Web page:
The American Pictorial Home Book
or Housekeeper's Encyclopedia - online book

A reference manual of household management in Victorian times.

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28                                    LOCATION OF A HOUSE.
come fertile sources of evil. The side of a hill is not always a heal­thy spot, unless the herbage is scanty and is free from woods, or unless the surface water is uninterrupted by a break or drain con­siderably above the level of the proposed site and carried off in a different direction. No spot, in most cases, is more suited for a house than a slight rise or knoll which looks down on all the sur­rounding land, for here there is no chance for any annoyance from water courses belonging to other parties; and malaria arising lrom stagnant water. Quickly running streams, so long as they are not subject to extensive floods, are never in any way injurious and may be made the means of carrying off all the unhealthy accumulations of a country residence. But dammed waters of all kinds, unless there is a good stream through them, especially stagnant ponds, should be carefully avoided near a house, however ornamental they * may be.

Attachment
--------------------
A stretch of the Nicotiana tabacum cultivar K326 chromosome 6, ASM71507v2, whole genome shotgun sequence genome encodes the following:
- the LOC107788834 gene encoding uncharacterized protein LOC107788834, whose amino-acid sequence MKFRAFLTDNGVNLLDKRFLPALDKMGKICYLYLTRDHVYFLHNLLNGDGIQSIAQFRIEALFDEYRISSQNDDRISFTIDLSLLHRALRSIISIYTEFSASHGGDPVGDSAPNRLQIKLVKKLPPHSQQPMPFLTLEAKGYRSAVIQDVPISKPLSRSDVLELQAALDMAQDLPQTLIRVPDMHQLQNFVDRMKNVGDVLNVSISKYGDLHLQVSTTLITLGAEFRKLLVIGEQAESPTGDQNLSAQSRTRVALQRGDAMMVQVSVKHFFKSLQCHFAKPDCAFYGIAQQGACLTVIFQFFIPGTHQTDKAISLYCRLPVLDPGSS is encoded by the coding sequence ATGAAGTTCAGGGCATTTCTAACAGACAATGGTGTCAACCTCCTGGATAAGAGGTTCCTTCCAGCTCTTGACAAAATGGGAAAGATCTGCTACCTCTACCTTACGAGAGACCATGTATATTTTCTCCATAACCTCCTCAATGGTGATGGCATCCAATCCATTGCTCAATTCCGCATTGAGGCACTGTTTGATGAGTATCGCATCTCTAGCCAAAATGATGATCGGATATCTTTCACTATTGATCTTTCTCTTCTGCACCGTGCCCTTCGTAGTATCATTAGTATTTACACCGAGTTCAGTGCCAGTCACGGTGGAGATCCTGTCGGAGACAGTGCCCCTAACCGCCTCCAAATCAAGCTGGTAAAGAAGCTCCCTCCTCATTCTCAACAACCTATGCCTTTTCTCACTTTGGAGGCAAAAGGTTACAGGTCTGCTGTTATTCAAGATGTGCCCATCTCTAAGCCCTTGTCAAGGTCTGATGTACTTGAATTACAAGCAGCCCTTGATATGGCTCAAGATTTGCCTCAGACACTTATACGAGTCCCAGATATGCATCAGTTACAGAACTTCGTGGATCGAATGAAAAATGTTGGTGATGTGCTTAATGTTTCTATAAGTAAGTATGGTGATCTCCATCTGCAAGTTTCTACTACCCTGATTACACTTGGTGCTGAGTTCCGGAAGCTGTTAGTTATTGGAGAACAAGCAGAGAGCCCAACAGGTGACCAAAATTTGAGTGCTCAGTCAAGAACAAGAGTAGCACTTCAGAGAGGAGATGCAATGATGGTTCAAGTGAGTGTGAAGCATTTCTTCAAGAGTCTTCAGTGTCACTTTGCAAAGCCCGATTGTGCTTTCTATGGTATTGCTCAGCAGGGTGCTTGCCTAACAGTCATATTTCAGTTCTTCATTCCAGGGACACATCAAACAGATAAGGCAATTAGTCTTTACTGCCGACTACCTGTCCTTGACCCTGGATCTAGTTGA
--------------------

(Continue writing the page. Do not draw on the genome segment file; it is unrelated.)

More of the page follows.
It may be gathered from what has been remarked, that the writer has a horror of water, and so she has, if in the wrong place. Water, like Are, is a good friend but a fatal enemy, and should be as carefully sought for in the one capacity, as it should be es­chewed in the other. It has already been said that gravel or sand in certain situations is highly desirable, that is, when well drained, and with these may be coupled sand-stone or lime-stone subsoils, chalk" and also primary rocks, these all give good air and some of them good water ; on the other hand, are high, dry and bracing. In the high-lands, health beams in every eye, and the step is elastic and firmer, if not always graceful. But in low districts the cheeks are pallid, the eye sunken and dull, and the step is inelastic, while the real heighth is apparently reduced to a stoop which amounts in many cases to a crouch. Spirits are drank in incredible quantities without those ill effects which follow their use in more healthfull districts. Though we have hitherto discussed the presence of water as a foe, it must now be looked upon as a friend which cannot well be dispensed with, and whose place, when absent, cannot be supplied by any other substitute. In some of the most healthy districts in other respects, water is a desideratum which can scarcely be obtained on any terms in dry summers, and the want of it is felt as a sore evil by its inhab­itants, and severe losses often are sustained by them in sheep and cattle for want of this fluid. Much here will depend upon the pecul­iar circumstances of the individual, as for instance, his occupation or pursuits, his family or professional connections ; the facility of ac­cess or the susceptibility of the neighborhood to his position in society. The district which will suit one man, may be either too aris­tocratic or too low for another. The frequent passing of omnibuses or street cars would be an annoyance to many individuals, while